Charles University, Prague
Asteroids are the most numerous objects in the solar system. So far, hundreds of thousands of asteroids are known, with hundres of new discoveries every day. Altough the total number of known asteroids is large, very little is known about the physical properties of individual objects. For a significant part of the population, only the size of the bodies is known. Other physical parameters (the shape, the rotation period, direction of the rotation axis,...) are known only for hundreds of objects.
Because asteroids have in general irregular shapes and they rotate, the amount of sunlight they scatter towards the observer varies with time. This variation of brightness with time is called a lightcurve. The shape of a lightcurve depends on the shape of asteroid and also on the viewing and illumination geometry. If a sufficient number of lightcurves observed under various geometries is collected, a unique physical model of the asteroid can be reconstucted by the lightcurve inversion method.
The project Asteroids@home was started with the aim to significanly enlarge our knowledge of physical properties of asteroids. The BOINC application uses photometric measurements of asteroids observed by professional big all-sky surveys as well as 'backyard' astronomers. The data is processed using the lightcurve inversion method and a 3D shape model of an asteroid together with the rotation period and the direction of the spin axis are derived.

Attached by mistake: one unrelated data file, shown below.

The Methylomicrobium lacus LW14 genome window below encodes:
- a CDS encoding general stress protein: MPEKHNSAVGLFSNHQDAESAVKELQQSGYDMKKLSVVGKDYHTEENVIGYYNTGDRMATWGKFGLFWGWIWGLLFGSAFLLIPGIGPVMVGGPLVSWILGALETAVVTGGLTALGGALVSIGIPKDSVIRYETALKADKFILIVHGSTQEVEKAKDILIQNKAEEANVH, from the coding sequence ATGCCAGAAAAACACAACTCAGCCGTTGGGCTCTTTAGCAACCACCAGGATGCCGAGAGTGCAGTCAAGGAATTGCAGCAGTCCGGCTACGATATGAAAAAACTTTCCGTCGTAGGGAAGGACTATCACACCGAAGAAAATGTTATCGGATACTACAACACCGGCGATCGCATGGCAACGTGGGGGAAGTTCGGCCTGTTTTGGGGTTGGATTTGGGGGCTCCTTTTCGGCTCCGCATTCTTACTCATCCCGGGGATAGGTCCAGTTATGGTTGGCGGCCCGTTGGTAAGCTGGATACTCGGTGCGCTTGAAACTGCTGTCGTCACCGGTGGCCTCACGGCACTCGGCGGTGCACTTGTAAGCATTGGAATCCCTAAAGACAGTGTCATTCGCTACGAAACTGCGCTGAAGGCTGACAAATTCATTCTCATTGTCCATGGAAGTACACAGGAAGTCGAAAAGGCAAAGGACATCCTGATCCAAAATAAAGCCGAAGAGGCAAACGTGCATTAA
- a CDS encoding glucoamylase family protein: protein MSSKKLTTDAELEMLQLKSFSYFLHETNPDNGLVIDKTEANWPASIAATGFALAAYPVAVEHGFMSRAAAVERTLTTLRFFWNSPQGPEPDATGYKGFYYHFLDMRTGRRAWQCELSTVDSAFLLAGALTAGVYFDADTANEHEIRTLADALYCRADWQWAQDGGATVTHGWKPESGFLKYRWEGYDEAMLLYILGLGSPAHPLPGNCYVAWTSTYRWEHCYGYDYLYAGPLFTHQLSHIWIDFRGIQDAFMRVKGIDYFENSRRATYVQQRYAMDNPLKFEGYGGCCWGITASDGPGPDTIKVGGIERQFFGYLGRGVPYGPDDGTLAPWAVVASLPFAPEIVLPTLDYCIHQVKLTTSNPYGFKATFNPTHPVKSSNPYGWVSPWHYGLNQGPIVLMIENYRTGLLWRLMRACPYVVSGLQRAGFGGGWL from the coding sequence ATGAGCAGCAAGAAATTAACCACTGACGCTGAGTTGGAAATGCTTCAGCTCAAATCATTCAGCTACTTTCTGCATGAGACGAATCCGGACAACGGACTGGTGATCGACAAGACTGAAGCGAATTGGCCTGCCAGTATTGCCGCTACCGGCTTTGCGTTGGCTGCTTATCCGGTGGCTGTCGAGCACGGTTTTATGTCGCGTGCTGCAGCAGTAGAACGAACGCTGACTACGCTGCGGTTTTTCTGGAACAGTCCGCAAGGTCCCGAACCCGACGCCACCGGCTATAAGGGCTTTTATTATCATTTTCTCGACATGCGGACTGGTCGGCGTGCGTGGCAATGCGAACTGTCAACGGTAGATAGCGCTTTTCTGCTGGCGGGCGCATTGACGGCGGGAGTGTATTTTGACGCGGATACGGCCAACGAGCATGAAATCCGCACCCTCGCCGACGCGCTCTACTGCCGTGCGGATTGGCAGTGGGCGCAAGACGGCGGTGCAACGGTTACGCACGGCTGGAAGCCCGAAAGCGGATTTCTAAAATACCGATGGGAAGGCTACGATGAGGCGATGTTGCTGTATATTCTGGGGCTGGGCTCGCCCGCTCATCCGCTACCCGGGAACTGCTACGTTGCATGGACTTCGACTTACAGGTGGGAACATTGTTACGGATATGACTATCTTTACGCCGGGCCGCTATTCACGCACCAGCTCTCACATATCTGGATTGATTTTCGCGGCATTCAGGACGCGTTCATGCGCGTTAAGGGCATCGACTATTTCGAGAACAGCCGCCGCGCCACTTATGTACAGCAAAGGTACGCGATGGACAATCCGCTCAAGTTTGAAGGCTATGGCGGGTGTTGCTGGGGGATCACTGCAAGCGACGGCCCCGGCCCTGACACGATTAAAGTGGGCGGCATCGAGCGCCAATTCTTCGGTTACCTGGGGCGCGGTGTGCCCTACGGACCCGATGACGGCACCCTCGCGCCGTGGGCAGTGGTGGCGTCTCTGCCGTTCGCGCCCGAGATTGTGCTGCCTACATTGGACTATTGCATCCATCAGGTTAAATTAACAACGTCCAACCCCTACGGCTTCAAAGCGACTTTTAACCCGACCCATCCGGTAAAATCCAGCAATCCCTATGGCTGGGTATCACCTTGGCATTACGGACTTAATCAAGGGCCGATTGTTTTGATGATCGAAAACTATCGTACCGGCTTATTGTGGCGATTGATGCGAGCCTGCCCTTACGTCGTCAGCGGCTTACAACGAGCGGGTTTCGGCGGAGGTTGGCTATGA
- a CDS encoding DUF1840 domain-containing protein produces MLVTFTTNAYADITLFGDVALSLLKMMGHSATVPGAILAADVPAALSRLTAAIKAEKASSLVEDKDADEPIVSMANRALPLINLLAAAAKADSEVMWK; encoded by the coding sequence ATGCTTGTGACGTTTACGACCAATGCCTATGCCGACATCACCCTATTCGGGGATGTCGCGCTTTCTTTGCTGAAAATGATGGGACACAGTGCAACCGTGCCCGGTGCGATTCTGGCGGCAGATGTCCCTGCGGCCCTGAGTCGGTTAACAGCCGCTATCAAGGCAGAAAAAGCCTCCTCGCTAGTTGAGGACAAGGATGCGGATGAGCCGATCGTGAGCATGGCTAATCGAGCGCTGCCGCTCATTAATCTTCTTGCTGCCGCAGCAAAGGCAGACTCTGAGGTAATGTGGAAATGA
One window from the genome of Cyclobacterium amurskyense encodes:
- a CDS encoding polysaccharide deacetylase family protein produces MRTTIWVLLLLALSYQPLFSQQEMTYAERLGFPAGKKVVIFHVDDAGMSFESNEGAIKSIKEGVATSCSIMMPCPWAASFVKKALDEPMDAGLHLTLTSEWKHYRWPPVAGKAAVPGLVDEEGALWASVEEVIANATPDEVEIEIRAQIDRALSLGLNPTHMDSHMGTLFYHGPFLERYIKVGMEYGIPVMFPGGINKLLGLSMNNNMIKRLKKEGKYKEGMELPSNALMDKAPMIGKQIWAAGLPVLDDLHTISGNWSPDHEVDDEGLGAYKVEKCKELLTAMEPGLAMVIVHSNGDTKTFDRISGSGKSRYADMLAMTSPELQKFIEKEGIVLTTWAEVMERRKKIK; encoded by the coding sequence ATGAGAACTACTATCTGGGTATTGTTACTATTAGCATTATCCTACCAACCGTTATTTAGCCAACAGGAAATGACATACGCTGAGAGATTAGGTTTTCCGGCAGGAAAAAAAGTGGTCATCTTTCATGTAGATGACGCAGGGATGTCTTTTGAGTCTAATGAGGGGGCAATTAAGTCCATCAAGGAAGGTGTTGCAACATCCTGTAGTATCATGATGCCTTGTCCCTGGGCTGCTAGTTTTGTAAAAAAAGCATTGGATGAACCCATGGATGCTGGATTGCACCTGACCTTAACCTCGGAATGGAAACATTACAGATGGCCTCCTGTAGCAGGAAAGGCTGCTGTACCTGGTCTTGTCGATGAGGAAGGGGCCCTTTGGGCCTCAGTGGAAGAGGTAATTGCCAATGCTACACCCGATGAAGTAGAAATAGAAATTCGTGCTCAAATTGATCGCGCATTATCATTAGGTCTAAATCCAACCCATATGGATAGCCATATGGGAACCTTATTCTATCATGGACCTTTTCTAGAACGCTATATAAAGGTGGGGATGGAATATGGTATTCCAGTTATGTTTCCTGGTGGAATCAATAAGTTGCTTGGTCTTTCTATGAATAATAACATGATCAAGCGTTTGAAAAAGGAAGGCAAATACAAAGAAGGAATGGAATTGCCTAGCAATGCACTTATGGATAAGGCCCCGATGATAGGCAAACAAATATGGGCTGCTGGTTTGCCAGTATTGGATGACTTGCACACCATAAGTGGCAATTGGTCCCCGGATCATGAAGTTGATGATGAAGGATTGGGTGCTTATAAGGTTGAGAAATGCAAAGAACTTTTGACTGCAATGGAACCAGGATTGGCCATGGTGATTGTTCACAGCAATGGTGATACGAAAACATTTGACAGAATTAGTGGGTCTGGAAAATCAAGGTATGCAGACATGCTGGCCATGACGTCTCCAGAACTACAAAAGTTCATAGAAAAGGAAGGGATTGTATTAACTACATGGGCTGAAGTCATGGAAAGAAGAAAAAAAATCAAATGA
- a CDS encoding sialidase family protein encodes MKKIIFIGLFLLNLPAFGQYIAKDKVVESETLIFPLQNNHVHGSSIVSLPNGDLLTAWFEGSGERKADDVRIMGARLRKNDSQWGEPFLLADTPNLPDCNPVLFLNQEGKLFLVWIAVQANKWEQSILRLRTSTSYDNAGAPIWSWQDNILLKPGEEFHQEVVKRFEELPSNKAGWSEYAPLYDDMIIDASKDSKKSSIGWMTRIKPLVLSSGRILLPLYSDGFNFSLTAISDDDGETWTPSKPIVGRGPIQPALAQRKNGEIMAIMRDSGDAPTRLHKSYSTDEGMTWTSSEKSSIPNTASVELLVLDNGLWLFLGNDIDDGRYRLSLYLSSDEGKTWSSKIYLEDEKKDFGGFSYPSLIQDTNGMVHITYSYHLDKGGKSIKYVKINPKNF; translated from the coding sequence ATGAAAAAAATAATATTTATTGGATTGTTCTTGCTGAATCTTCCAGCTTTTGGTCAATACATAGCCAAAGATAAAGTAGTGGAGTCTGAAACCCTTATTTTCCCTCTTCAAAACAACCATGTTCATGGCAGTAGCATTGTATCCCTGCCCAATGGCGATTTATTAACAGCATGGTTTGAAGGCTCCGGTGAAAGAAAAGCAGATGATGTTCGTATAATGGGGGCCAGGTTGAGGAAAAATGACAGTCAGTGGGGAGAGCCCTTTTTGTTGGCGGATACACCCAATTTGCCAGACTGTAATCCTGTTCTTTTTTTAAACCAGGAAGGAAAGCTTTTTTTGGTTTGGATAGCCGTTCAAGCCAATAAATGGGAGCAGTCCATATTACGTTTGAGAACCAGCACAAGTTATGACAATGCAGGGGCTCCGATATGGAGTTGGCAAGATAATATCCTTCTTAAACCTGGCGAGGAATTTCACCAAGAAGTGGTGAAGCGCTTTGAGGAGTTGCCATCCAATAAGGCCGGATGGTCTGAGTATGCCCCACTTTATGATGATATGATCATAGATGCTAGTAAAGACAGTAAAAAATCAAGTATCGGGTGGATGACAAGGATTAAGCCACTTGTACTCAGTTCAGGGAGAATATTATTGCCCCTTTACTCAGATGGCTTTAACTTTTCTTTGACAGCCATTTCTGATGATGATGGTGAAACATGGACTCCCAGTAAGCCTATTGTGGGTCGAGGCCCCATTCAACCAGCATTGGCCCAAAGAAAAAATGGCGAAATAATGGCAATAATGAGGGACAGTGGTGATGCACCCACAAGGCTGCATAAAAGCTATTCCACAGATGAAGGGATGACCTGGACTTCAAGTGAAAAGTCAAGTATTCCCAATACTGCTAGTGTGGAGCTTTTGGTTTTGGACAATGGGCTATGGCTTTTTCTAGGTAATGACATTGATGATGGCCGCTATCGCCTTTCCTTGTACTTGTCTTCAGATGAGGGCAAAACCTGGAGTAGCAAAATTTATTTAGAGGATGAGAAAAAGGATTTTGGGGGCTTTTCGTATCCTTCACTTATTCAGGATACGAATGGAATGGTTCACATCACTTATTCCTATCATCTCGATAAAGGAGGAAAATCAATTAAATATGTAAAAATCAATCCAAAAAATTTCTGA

Because the photometric data from all-sky surveys are typically sparse in time, the rotation period is not directly 'visible' in the data and the huge parameter space has to be scanned to find the best solution. In such cases, the lightcurve inversion is very time-consuming and the distributed computation is the only way how to efficiently deal with photometry of hundres of thousands of asteroids. Moreover, in order to reveal biases in the method and reconstruct the real distribution of physical parameters in the asteroid population, it is necessary to process large data sets of 'synthetic' populations.